On Wednesday, April 6, the “Take Back the Night” event of Sexual Assault Awareness Month commenced on the Townhouse Greens lawn. Take Back the Night, a multi-national event that aims to empower rape victims and women in general, was once again held at St. Mary’s College and co-sponsored by Programs Board, Walden Sierra, and the College’s First Responder Network. The event aims to reduce the social stigma associated with rape and produce awareness to help change the status quo.
The main goal of Take Back the Night is to speak out against sexual violence and domestic abuse through methods such as protest and direct action. This year’s event took these issues to heart and not only made it clear that rape, abuse, and refusing to acknowledge such crimes happen is foolish and morally reprehensible, but also that there is a community which is open and wants to provide care to survivors in the wake of trauma.
A representative from co-sponsor Walden Sierra, Laura Webb, spoke briefly about the services they offer to victims of sexual assault and violence.
The organization, which is largely operated by volunteers and aims to provide free assistance to those in need, has a 24-hour hotline in addition to ongoing treatment such as consultation and therapy. Walden Sierra, whose ultimate goal is to promote behavioral health and wellness, also treats individuals with substance abuse and is open to men in addition to women; in fact, one of the major points of Take Back the Night this year was to make it known that men are just as affected by these crimes as women are.
The organization also looks for volunteers to share their stories via audio or video in an effort to reach out to a wider demographic.
The featured speaker this year was Liz Seccuro, an advocate for victim’s rights and writer of the memoir Crash Into Me: A Survivor’s Search for Justice. Securro had been a victim of sexual assault while she attended the University of Virginia in 1984 and her case was avoided by school officials until, almost twenty years later, she was contacted by the rapist and decided to press charges.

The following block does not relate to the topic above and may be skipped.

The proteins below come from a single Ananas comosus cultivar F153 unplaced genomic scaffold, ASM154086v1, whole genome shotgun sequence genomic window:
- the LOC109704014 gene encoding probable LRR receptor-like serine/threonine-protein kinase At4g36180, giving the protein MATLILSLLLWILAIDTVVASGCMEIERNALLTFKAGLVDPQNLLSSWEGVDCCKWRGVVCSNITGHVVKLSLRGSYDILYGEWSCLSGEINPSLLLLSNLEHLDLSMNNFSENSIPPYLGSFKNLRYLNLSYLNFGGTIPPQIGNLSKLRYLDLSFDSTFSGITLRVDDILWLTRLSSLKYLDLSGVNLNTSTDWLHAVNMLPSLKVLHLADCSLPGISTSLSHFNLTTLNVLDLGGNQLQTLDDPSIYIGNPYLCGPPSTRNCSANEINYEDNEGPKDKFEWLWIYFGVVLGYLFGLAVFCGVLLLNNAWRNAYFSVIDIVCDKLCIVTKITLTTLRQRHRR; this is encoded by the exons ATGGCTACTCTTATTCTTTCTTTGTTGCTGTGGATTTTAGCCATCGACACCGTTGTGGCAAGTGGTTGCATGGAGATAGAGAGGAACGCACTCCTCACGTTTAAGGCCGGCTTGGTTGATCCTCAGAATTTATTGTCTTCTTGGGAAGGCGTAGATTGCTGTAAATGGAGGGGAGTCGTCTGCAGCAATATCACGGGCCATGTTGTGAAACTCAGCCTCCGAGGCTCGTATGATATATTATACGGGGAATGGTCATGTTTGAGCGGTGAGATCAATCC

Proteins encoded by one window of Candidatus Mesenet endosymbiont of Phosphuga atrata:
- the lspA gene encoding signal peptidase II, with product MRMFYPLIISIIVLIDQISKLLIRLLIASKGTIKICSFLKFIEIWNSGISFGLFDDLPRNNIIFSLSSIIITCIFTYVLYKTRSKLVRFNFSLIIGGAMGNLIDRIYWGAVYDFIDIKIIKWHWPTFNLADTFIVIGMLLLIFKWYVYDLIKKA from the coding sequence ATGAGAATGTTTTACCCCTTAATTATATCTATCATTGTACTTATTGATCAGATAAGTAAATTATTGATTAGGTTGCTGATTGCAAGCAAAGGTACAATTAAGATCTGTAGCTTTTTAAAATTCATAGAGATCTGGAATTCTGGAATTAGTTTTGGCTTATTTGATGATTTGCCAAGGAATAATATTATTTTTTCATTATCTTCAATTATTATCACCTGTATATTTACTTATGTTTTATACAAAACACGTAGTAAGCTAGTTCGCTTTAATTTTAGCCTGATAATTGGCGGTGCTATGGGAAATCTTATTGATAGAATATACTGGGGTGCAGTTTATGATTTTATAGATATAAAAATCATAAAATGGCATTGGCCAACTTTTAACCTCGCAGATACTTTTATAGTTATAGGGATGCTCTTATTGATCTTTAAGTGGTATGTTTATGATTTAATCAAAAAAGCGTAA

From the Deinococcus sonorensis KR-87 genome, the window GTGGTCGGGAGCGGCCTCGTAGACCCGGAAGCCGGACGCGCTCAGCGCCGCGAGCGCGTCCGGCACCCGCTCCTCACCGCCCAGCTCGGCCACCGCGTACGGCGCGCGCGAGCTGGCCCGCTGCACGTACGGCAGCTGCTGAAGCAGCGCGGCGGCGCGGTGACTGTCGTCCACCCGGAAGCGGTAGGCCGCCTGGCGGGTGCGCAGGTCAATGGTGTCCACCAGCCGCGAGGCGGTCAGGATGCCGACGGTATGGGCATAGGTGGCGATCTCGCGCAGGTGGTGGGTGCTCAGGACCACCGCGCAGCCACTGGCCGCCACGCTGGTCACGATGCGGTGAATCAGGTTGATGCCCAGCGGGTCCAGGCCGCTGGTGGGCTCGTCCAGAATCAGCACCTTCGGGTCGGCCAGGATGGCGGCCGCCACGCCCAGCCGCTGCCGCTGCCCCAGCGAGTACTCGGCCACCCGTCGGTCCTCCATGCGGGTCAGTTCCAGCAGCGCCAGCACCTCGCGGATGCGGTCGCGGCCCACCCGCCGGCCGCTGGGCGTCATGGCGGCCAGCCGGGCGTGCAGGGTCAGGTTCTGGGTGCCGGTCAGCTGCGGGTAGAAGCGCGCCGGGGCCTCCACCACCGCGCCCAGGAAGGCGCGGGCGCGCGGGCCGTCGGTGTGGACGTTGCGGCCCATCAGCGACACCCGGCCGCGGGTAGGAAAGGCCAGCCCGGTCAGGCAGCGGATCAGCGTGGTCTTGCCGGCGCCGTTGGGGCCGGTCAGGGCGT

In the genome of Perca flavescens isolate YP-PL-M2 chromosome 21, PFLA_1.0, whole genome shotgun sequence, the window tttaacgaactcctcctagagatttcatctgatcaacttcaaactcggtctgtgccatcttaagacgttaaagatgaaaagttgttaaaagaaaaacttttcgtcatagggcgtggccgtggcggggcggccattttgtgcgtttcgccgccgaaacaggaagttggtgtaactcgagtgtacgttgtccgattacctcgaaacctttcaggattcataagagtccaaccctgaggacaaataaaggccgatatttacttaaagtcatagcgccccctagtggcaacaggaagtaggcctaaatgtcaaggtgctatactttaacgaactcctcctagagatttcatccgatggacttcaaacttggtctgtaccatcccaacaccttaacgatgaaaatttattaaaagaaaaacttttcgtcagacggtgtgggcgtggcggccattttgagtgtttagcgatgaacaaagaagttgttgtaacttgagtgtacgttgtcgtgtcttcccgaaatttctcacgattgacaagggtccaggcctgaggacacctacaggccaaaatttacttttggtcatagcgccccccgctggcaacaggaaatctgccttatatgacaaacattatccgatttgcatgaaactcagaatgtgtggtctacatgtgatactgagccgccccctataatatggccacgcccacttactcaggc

Seccuro, however, opted to keep her story to a minimal. “Tonight is more about you and not me,” she said to the audience attending the event.
Securro spent the majority of the evening discussing the horrors of trauma, the steps that can be taken to prevent it, and the harsh reality of American culture’s conceptualization of rape. However, she also was adamant that there are people out there to aid victims, make them feel safe again, and assist them in rebuilding their lives.
“It’s a work in progress,” she continued, noting that even after all this time, a little over 25 years, she still has to take each day one at a time. “But I am not a victim. You are not a victim. We are survivors.”
Seccuro touched on some of the things that are important regarding events like Take Back the Night, relaying that even though the people who attended this year care, there are bigger issues at hand regarding activism on this “hush hush” topic. “When we talk about activism…it’s about the types of people who don’t go to these events and they need to have this spark lit.” She said this specifically about another incident at UVA in 2010 where student George Huguely assaulted classmate Yeardley Love. “Had people recognized the warning signs, it may have never happened.”
She also spoke directly to survivors in the audience, telling them to take “rape kits” and to seek justice, to “take back the right to be individuals,” and “the right to be humans.” Seccuro also mentioned that the accusation of rape is not one to be taken lightly, and people need to recognize this. According to Seccuro very few rape accusations are false, as they are sometimes assumed to be, despite the overwhelming amount seen annually.
She also presented some very astonishing statistics, citing that one in four women have been sexually abused and one in six males have been abused as well.
Regardless of these figures, it is still commonplace to see criticisms hurled at the victims of these crimes, many of whom come from quite surprising backgrounds. “Jesus does not support hate mail,” Seccuro joked, shedding light on the amount of nasty comments she gets from Evangelical Christians.
At the close of Liz Seccuro’s speech, students and faculty were given the opportunity to share their experiences with those who attended the event. As per tradition, the event came to a close after a candlelit march through campus grounds. The vigil is supposed to stand for the refusal to support acts of sexual violence and domestic abuse; it was an exercise of solidarity.